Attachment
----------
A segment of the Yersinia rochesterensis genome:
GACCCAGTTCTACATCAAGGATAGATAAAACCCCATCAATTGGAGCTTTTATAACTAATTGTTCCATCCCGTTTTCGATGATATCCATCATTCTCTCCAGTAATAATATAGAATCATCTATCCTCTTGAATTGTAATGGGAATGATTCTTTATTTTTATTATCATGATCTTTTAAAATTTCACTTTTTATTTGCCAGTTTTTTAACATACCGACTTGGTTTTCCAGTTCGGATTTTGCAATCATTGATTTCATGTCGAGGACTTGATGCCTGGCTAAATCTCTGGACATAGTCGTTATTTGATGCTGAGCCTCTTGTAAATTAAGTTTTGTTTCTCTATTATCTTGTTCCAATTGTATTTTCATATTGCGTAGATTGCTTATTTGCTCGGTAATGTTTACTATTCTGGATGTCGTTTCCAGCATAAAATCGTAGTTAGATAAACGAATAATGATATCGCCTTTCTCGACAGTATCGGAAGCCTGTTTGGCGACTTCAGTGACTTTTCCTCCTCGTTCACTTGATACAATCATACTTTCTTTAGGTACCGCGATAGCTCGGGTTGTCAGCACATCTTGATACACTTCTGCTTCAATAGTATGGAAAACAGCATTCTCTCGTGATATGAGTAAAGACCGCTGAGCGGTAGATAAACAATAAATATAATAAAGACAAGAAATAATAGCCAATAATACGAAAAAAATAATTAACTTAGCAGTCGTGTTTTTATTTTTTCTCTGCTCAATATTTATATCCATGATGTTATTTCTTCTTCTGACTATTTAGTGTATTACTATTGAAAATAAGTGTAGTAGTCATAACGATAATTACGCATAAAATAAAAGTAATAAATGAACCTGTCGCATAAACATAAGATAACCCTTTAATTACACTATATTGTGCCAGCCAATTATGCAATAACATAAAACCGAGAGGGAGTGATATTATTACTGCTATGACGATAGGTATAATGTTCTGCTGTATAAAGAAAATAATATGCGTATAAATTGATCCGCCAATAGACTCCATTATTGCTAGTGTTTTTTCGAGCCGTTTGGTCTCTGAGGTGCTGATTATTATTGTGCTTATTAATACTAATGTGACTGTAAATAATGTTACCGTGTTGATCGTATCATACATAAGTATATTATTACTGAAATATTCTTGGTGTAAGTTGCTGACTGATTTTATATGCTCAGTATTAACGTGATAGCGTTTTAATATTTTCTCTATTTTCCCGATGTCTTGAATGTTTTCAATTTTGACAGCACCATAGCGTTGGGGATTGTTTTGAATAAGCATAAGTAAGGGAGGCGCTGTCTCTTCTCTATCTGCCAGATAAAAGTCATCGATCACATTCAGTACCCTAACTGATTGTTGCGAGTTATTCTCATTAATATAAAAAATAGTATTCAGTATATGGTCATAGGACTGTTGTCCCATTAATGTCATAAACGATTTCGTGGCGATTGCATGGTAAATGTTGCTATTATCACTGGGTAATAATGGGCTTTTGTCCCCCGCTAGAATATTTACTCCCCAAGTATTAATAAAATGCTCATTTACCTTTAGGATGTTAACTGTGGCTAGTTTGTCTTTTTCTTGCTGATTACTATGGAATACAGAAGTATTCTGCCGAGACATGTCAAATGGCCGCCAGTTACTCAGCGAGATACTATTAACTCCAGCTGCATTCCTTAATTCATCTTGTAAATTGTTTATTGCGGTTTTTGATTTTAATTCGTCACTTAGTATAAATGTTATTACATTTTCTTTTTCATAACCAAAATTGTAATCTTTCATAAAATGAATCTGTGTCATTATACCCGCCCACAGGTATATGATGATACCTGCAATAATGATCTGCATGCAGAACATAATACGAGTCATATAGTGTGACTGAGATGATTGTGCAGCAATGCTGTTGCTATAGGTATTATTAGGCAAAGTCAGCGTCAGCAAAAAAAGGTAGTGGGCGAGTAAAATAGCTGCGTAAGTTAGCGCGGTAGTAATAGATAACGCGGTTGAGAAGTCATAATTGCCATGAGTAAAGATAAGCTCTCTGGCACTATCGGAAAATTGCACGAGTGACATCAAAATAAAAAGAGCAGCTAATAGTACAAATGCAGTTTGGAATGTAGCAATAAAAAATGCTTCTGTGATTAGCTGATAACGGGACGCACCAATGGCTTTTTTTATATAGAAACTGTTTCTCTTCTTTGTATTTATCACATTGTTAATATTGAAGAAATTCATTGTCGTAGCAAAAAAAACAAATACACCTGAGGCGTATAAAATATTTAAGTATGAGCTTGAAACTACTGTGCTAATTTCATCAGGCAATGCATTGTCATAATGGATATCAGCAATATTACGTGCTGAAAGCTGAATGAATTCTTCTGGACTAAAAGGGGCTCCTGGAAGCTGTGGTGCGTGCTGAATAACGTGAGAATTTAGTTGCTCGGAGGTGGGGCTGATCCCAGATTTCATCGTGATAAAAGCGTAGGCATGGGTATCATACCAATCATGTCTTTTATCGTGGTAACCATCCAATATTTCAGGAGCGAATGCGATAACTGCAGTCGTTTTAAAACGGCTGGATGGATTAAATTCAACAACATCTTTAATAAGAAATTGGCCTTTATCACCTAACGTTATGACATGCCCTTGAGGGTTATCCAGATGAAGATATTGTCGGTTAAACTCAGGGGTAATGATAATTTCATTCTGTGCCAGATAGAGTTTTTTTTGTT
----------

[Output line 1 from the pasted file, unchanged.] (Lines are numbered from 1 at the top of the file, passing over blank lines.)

A segment of the Yersinia rochesterensis genome: